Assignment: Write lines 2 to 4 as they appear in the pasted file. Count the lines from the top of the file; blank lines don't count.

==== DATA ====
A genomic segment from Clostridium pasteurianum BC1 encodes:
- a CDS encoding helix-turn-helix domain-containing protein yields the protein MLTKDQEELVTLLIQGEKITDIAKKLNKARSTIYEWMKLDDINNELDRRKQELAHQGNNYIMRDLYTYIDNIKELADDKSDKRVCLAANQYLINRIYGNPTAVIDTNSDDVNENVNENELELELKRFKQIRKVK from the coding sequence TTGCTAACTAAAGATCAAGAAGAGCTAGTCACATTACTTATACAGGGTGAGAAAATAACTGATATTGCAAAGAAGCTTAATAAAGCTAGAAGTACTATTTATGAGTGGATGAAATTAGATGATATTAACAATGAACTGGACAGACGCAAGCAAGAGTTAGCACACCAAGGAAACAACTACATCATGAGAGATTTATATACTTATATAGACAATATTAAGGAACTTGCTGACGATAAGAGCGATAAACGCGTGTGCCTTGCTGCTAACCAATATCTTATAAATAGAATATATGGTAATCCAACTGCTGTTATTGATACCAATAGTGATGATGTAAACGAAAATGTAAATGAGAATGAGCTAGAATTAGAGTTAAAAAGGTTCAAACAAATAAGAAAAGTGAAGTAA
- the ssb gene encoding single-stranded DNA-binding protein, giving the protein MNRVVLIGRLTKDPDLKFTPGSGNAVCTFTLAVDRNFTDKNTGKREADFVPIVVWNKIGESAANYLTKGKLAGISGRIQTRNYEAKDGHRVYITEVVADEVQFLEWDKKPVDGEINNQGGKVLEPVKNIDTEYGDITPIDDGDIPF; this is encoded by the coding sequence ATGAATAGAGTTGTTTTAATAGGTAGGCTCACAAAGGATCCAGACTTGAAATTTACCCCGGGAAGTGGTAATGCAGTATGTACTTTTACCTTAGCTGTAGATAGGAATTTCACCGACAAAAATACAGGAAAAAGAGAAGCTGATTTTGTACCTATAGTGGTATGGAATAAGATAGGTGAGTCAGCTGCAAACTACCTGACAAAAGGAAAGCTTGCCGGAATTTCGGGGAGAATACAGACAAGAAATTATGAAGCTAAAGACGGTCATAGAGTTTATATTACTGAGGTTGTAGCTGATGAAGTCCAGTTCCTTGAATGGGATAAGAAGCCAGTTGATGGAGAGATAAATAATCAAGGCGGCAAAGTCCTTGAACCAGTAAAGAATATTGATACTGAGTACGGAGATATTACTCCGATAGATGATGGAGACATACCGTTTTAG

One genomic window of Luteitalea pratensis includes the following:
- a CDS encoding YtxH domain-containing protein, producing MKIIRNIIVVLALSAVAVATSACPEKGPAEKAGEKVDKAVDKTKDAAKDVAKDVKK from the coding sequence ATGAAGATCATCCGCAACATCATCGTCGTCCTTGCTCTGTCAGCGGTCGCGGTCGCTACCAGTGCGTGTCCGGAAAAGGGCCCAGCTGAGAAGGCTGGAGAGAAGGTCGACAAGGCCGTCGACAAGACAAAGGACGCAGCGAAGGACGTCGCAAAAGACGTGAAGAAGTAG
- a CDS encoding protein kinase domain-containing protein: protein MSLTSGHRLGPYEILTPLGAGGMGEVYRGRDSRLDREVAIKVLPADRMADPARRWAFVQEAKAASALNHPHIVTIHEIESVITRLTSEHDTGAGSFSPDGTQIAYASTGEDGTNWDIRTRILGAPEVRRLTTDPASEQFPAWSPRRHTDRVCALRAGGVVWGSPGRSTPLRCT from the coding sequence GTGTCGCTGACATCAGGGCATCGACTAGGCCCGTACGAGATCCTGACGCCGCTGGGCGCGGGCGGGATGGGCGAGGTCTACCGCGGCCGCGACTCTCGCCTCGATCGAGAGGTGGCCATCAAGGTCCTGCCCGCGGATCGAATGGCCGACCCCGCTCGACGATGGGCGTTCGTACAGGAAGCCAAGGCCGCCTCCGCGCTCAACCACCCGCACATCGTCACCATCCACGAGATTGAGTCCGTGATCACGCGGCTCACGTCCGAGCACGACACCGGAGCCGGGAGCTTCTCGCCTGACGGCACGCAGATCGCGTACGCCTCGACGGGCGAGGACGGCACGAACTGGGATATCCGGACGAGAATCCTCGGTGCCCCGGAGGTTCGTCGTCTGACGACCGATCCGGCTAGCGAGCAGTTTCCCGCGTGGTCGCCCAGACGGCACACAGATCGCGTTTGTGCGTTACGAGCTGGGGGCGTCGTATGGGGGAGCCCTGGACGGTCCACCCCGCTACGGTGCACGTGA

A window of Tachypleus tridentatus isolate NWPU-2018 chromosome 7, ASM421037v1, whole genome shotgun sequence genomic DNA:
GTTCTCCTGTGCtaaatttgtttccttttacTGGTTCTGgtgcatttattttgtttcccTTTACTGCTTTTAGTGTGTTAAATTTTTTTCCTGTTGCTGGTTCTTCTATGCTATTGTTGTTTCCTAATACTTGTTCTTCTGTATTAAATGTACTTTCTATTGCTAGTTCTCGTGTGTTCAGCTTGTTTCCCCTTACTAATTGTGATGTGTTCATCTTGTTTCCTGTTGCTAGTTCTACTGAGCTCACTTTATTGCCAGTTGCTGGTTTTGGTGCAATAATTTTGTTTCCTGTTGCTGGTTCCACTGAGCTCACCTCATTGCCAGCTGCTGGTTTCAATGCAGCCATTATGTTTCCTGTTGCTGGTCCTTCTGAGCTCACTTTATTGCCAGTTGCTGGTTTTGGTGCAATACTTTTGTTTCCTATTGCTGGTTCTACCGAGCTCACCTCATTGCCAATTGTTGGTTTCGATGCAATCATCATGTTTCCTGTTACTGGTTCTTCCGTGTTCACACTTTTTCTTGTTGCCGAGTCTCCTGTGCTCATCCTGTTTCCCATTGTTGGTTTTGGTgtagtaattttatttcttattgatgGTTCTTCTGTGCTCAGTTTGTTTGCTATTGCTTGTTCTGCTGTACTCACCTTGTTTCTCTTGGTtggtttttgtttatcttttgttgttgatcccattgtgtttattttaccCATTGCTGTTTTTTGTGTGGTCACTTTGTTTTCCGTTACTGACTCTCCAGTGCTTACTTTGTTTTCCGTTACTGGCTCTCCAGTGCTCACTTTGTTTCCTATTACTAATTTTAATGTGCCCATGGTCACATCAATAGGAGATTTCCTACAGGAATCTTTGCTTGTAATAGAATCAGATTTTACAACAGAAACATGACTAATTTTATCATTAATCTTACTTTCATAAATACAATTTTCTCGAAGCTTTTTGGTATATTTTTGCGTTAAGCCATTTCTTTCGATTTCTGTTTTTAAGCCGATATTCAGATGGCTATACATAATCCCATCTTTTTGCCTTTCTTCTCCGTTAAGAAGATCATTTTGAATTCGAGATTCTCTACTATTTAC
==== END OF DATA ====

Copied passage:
- a CDS encoding helix-turn-helix domain-containing protein yields the protein MLTKDQEELVTLLIQGEKITDIAKKLNKARSTIYEWMKLDDINNELDRRKQELAHQGNNYIMRDLYTYIDNIKELADDKSDKRVCLAANQYLINRIYGNPTAVIDTNSDDVNENVNENELELELKRFKQIRKVK from the coding sequence TTGCTAACTAAAGATCAAGAAGAGCTAGTCACATTACTTATACAGGGTGAGAAAATAACTGATATTGCAAAGAAGCTTAATAAAGCTAGAAGTACTATTTATGAGTGGATGAAATTAGATGATATTAACAATGAACTGGACAGACGCAAGCAAGAGTTAGCACACCAAGGAAACAACTACATCATGAGAGATTTATATACTTATATAGACAATATTAAGGAACTTGCTGACGATAAGAGCGATAAACGCGTGTGCCTTGCTGCTAACCAATATCTTATAAATAGAATATATGGTAATCCAACTGCTGTTATTGATACCAATAGTGATGATGTAAACGAAAATGTAAATGAGAATGAGCTAGAATTAGAGTTAAAAAGGTTCAAACAAATAAGAAAAGTGAAGTAA
- the ssb gene encoding single-stranded DNA-binding protein, giving the protein MNRVVLIGRLTKDPDLKFTPGSGNAVCTFTLAVDRNFTDKNTGKREADFVPIVVWNKIGESAANYLTKGKLAGISGRIQTRNYEAKDGHRVYITEVVADEVQFLEWDKKPVDGEINNQGGKVLEPVKNIDTEYGDITPIDDGDIPF; this is encoded by the coding sequence ATGAATAGAGTTGTTTTAATAGGTAGGCTCACAAAGGATCCAGACTTGAAATTTACCCCGGGAAGTGGTAATGCAGTATGTACTTTTACCTTAGCTGTAGATAGGAATTTCACCGACAAAAATACAGGAAAAAGAGAAGCTGATTTTGTACCTATAGTGGTATGGAATAAGATAGGTGAGTCAGCTGCAAACTACCTGACAAAAGGAAAGCTTGCCGGAATTTCGGGGAGAATACAGACAAGAAATTATGAAGCTAAAGACGGTCATAGAGTTTATATTACTGAGGTTGTAGCTGATGAAGTCCAGTTCCTTGAATGGGATAAGAAGCCAGTTGATGGAGAGATAAATAATCAAGGCGGCAAAGTCCTTGAACCAGTAAAGAATATTGATACTGAGTACGGAGATATTACTCCGATAGATGATGGAGACATACCGTTTTAG

One genomic window of Luteitalea pratensis includes the following: